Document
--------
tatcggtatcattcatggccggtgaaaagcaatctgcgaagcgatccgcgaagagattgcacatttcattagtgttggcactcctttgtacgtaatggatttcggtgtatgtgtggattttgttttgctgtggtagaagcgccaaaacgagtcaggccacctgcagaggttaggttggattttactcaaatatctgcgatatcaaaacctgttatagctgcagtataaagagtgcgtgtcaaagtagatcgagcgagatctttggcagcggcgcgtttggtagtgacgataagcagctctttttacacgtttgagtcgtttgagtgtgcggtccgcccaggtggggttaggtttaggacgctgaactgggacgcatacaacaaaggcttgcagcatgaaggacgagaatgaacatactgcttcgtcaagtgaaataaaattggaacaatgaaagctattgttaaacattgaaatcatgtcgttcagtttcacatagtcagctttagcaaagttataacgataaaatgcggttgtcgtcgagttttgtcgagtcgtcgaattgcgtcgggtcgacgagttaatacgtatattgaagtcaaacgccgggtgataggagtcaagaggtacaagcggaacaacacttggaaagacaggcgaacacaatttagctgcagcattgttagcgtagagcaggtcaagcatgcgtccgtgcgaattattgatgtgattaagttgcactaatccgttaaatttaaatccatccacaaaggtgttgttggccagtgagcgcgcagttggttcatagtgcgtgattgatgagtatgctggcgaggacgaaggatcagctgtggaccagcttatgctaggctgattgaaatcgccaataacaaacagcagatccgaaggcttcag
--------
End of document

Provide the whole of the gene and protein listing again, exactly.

tatcggtatcattcatggccggtgaaaagcaatctgcgaagcgatccgcgaagagattgcacatttcattagtgttggcactcctttgtacgtaatggatttcggtgtatgtgtggattttgttttgctgtggtagaagcgccaaaacgagtcaggccacctgcagaggttaggttggattttactcaaatatctgcgatatcaaaacctgttatagctgcagtataaagagtgcgtgtcaaagtagatcgagcgagatctttggcagcggcgcgtttggtagtgacgataagcagctctttttacacgtttgagtcgtttgagtgtgcggtccgcccaggtggggttaggtttaggacgctgaactgggacgcatacaacaaaggcttgcagcatgaaggacgagaatgaacatactgcttcgtcaagtgaaataaaattggaacaatgaaagctattgttaaacattgaaatcatgtcgttcagtttcacatagtcagctttagcaaagttataacgataaaatgcggttgtcgtcgagttttgtcgagtcgtcgaattgcgtcgggtcgacgagttaatacgtatattgaagtcaaacgccgggtgataggagtcaagaggtacaagcggaacaacacttggaaagacaggcgaacacaatttagctgcagcattgttagcgtagagcaggtcaagcatgcgtccgtgcgaattattgatgtgattaagttgcactaatccgttaaatttaaatccatccacaaaggtgttgttggccagtgagcgcgcagttggttcatagtgcgtgattgatgagtatgctggcgaggacgaaggatcagctgtggaccagcttatgctaggctgattgaaatcgccaataacaaacagcagatccgaaggcttcag